In the long periods when the violins have nothing to do she keeps her eyes fixed on Dr. Berry with an eager readiness, as though prepared for any sudden, unexpected call. When he glances their way to indicate an approaching lead she gives him a little nod, as if to assure him that he can rely on her.
The first violin, sitting next to her, is a complete contrast. Her face is red and square. Her black hair is cropped. She has small and singularly expressionless black eyes. Her dress is of brown artificial silk with green and yellow comets dashing around all over it. Her large, sensible feet are placed well apart and she sits very upright. Her profession is revealed by her great red forearms which have been obviously milking cows and making butter for at least thirty years. But her bowing is a joy — so firm, delicate, and flexible. The jerk of her elbow, and the balance between thumb and little finger, show her to be an orthodox disciple of the Wilhelmj school.
In the Italian Suite we get a chance to hear her tone, for she has a long solo passage. It is very pleasing, a little too soft, but pure and sweet. Her great arm pulls long ribbons of melody out of the little fiddle with a kind of steady precision, just as though she were churning butter. I wonder how she ever found time to become so good an executant. From time to time she throws a scornful glance at her refined neighbor. Clearly there is no love lost between them. How could there be? Sandy Hair returns these glances with smiles of condescension and encouragement.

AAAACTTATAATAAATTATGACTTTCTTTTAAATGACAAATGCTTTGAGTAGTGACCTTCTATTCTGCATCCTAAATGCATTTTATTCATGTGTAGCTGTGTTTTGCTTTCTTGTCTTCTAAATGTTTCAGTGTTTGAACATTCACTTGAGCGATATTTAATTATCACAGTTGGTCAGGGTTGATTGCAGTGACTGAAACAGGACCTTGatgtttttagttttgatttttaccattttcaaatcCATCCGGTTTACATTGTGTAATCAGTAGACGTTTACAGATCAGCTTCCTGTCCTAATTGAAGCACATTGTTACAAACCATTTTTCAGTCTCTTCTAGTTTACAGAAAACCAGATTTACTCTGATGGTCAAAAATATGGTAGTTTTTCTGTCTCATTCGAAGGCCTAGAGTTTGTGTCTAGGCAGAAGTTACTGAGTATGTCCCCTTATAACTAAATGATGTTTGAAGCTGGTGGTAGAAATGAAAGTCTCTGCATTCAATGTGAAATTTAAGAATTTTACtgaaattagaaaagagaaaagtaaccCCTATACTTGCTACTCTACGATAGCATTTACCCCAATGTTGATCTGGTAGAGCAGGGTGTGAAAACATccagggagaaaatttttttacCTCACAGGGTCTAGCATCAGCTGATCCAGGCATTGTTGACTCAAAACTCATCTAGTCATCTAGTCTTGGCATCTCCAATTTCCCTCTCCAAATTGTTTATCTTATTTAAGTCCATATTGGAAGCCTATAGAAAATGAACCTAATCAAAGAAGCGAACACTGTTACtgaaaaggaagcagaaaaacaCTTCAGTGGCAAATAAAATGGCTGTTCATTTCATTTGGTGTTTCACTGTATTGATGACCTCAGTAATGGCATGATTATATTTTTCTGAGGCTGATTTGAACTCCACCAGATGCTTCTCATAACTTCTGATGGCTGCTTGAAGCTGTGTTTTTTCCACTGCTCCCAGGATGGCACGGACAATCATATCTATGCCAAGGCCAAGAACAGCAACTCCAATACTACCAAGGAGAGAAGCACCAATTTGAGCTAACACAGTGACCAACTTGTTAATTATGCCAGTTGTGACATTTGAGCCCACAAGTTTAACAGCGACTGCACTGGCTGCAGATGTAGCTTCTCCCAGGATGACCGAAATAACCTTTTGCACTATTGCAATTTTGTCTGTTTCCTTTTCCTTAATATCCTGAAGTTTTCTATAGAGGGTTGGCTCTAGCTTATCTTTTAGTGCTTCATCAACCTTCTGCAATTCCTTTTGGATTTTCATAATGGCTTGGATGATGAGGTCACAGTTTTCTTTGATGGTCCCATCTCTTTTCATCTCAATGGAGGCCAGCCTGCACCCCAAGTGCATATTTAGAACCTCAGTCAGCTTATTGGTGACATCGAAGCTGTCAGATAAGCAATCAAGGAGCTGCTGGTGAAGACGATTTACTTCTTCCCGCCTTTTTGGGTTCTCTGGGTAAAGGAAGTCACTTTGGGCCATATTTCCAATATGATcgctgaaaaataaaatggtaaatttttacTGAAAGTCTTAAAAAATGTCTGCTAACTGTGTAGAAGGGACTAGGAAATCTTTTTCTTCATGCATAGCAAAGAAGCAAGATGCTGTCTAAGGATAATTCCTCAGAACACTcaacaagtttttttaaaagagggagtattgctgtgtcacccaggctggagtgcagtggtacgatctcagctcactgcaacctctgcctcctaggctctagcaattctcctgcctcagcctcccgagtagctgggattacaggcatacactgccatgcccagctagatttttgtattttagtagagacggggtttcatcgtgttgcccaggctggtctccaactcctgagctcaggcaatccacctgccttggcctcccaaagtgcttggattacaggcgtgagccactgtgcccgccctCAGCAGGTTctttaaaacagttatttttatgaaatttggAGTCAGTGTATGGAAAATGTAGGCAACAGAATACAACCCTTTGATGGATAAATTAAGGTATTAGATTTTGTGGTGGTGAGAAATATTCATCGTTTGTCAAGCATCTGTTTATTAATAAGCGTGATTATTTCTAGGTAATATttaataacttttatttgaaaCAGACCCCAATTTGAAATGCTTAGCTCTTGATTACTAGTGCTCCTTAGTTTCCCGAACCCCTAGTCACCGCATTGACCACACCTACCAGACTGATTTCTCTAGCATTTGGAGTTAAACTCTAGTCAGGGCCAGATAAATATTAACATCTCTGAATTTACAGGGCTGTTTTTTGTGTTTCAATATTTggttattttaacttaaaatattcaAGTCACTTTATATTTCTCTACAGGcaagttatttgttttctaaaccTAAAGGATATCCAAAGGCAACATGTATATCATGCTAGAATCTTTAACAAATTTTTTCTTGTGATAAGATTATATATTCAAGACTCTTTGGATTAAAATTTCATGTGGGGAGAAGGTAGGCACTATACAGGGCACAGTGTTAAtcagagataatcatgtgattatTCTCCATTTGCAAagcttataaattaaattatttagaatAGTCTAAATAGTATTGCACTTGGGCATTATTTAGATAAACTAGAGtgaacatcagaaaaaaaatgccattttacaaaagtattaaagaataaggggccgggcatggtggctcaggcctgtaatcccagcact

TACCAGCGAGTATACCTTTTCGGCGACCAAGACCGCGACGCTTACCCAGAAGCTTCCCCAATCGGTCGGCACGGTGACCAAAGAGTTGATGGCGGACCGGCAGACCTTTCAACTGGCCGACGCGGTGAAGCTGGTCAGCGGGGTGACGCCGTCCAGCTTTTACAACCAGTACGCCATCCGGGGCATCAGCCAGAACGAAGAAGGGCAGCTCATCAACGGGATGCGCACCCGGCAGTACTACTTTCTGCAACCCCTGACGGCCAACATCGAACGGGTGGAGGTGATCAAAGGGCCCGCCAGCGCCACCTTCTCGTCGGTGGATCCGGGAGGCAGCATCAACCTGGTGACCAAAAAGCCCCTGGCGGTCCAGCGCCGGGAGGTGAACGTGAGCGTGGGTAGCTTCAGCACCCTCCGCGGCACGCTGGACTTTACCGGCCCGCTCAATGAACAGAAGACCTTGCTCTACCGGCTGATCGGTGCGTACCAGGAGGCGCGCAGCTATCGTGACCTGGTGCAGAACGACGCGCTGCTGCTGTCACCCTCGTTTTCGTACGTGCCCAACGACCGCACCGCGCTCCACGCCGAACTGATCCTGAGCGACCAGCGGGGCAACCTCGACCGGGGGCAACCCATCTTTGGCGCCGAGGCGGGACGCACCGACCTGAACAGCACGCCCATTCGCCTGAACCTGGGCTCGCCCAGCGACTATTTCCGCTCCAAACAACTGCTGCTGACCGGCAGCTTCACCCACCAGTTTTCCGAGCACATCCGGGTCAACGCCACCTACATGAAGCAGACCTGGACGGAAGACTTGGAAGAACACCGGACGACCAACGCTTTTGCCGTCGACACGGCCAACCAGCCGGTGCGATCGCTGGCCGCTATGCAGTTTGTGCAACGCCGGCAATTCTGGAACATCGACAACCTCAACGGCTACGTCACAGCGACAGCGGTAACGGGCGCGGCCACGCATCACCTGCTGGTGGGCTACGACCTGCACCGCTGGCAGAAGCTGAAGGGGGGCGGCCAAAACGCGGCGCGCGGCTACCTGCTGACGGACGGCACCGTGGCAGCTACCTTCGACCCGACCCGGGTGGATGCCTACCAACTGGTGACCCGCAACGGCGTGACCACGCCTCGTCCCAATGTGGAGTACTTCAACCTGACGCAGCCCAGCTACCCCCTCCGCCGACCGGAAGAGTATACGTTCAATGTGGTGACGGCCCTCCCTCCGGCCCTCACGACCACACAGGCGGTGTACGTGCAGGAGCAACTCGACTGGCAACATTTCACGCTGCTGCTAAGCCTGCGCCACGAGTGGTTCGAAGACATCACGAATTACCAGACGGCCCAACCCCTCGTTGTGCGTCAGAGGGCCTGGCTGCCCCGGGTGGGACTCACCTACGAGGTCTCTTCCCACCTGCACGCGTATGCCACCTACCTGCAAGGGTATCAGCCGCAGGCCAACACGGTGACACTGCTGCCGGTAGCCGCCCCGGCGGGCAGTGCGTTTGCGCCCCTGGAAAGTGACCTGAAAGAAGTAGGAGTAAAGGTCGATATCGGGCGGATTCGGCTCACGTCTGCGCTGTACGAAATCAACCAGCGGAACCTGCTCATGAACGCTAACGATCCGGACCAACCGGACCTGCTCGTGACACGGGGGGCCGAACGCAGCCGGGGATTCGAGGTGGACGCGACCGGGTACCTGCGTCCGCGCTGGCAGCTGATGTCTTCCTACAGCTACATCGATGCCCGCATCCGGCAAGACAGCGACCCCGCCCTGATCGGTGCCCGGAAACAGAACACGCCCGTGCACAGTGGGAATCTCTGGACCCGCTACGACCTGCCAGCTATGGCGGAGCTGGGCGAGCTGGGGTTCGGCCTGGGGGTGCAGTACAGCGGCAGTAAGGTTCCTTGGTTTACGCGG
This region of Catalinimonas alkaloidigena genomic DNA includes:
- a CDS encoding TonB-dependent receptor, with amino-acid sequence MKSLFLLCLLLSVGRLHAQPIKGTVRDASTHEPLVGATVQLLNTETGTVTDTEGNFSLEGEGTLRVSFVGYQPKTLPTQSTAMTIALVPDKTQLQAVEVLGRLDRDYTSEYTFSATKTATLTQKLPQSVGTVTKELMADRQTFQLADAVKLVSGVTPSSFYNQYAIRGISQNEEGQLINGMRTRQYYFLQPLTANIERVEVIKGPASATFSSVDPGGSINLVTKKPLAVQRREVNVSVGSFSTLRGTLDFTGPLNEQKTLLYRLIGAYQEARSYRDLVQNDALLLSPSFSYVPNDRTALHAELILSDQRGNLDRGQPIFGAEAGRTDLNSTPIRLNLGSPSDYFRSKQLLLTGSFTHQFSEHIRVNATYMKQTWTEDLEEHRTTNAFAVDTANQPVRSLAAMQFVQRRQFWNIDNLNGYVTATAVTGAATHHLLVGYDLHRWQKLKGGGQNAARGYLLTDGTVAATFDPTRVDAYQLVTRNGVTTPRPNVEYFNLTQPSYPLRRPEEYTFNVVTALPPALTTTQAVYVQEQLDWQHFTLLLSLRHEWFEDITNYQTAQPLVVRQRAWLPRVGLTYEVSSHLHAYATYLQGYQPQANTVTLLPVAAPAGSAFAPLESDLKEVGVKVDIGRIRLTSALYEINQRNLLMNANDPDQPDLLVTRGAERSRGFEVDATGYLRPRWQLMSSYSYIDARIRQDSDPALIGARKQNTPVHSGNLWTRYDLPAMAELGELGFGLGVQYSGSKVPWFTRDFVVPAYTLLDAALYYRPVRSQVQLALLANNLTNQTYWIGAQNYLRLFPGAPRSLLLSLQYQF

(’I think it’s a very, very good thing,’ she says firmly to her own admiring circle, ‘to have a woman like Mrs. Giles leading the orchestra. Just a farm woman, you know, from the High Moors. It gets the country people interested. They come in to the concerts. They get a chance to hear good music. And she really plays quite well. And of course, as I said to Dr. Berry, anytime, if Mrs. Giles became too busy, if it turned out to be too much for her, I could always . . .’)